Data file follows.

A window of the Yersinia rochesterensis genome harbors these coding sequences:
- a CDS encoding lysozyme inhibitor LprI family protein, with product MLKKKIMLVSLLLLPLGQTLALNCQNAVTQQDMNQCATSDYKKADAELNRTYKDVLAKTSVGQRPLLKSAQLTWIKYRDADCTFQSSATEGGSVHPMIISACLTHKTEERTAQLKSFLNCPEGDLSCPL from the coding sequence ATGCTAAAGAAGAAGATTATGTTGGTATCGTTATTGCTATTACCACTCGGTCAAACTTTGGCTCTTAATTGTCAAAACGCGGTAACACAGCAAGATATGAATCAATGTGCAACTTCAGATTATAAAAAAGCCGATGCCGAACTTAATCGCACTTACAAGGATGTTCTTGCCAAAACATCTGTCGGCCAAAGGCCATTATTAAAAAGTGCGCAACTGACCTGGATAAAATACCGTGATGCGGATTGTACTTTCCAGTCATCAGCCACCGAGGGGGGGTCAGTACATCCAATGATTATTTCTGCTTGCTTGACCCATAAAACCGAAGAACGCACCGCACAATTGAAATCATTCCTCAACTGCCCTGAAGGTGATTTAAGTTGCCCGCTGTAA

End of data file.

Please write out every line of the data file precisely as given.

A window of the Yersinia rochesterensis genome harbors these coding sequences:
- a CDS encoding lysozyme inhibitor LprI family protein, with product MLKKKIMLVSLLLLPLGQTLALNCQNAVTQQDMNQCATSDYKKADAELNRTYKDVLAKTSVGQRPLLKSAQLTWIKYRDADCTFQSSATEGGSVHPMIISACLTHKTEERTAQLKSFLNCPEGDLSCPL from the coding sequence ATGCTAAAGAAGAAGATTATGTTGGTATCGTTATTGCTATTACCACTCGGTCAAACTTTGGCTCTTAATTGTCAAAACGCGGTAACACAGCAAGATATGAATCAATGTGCAACTTCAGATTATAAAAAAGCCGATGCCGAACTTAATCGCACTTACAAGGATGTTCTTGCCAAAACATCTGTCGGCCAAAGGCCATTATTAAAAAGTGCGCAACTGACCTGGATAAAATACCGTGATGCGGATTGTACTTTCCAGTCATCAGCCACCGAGGGGGGGTCAGTACATCCAATGATTATTTCTGCTTGCTTGACCCATAAAACCGAAGAACGCACCGCACAATTGAAATCATTCCTCAACTGCCCTGAAGGTGATTTAAGTTGCCCGCTGTAA